Tuesday, September 11, 2018

fingerprints of god

Their goal was: quaerere Deum.  Amid the confusion of the times, in which nothing seemed permanent, they wanted to do the essential – to make an effort to find what was perennially valid and lasting, life itself. —Benedict XVI, address at the Collège des Bernardins, Paris, 12 September 2008

The tea kettle boils, and I cut two slices of lemon to slip into the hot water. I grin as I see Charis’ sign on the attic trapdoor: "Workshop Open." The attic is no longer just a room with rafters, but it is her own private factory. She has stamped upon it an identity that it gave to her, amidst its boxes and Thomas Edison lightbulb on a string, and she gave to it a new identity, dignifying it beyond its station. Certainly not breaking the limits of what it could be defined as, but opening up its identity to something new.

Imagination is a childlike activity, in the sense that children do it naturally. For imagination is the necessary catalyst of growth. Imagination asks us to play with possibilities: what's this, we've never seen this before? Ah, but it reminds us of the thing we noticed yesterday—of an image in a book our father read to us, in a word our mother used and we did not understand—it is like the small thing in our private world, but there it is out in the real world, larger and more intimidating—expansive. If we never were able to expand into the world, we would perpetually be an hour old, and limited to sphere of understanding of that hour. But that hour contained all the raw material we needed to begin.

Adults are generally tired of imagination, for expanding expends a lot of energy. But the task of the adult is similar if not identical to the child: to pick up the pieces of what we are given—to receive what is in our environments, to pick whatever fruit is on the tree, and build it into something all our own.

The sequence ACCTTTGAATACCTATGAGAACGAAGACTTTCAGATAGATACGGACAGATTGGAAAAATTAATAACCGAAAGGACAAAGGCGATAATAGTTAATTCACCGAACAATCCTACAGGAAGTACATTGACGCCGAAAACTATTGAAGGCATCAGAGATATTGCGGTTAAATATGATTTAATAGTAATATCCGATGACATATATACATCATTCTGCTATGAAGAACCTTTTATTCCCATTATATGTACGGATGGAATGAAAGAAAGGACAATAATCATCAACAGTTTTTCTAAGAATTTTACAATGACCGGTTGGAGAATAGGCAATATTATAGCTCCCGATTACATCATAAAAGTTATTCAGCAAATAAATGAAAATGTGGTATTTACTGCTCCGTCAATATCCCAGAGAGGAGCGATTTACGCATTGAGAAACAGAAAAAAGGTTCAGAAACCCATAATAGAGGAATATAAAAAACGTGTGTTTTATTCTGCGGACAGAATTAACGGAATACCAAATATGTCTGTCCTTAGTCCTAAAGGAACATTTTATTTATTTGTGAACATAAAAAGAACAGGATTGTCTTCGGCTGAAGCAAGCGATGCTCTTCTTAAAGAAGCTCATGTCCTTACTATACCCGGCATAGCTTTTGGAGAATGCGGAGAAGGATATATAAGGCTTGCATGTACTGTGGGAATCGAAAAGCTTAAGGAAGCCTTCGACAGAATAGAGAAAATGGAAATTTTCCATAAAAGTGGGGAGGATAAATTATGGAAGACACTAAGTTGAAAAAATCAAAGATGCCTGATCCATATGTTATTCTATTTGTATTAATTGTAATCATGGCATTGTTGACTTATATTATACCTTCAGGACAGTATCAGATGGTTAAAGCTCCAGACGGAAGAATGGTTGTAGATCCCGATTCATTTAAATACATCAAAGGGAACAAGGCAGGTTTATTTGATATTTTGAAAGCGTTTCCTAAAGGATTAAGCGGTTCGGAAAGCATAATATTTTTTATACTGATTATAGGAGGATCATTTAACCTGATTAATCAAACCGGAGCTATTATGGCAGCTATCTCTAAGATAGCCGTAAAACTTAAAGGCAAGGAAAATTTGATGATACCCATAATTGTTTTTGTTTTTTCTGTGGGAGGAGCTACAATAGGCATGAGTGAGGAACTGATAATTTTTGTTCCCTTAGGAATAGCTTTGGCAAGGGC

I biked to work to the tune of Lotti’s Crucifixus in the crisp autumn morning and came home to the tune of stars in the cold night air over dark fir trees and the lights from patios still warm from being occupied all summer. 
On the bike, whose tires are so stingy I swear they are just painted on the metal wheels, my mind is clear and sharp, as I speed through the sweet September air. Something about the motion of the bike ride generates a perception and a perspective I have been lacking, I feel.

But here it is again: we are picking up what we are given—a home, an office, two miles that must be traveled to get to one or the other—and making something beautiful out of it. The commute is the task, but what I can make of it is the life. What I make of all these data points is life itself. In the task, I can either settle for the provisional, or seek that which is perennially valid.

This is not to say that biking is more valid than the bus. In the bus, I can notice the face of the woman reading the religious magazine, who looks like a standard New York City character—the elderly liberal, hippie woman who wears linen granola clothing, and is perpetually judging everyone else in the car for never behaving with the right etiquette. I can see the woman stumbling between seats until she finally decides to crash next to an unamused student in professional clothing, scrolling through her phone.

The bus is not provisional either, or at least the people who ride it are not.

That is to say, it is, just like the bike and the stars that hang in the pitch-black sky above the spiky treetops, it is contingent. But what we make of them is what is valid, permanent. To handle each small contingent factor is to treat them with responsibility—for each factor and facet of our day is encountered not for our or quite their sakes, but for something above and beyond the both of us.

The community the monks made was the community made up of one another, but above and beyond them all. Their task was nothing more than the ultimate, child-like act of simply making life. Not making a profit, or making a journey, or making something of themselves, but making whatever finite they found that day ring with something deeper and more essential, something definite and divine.

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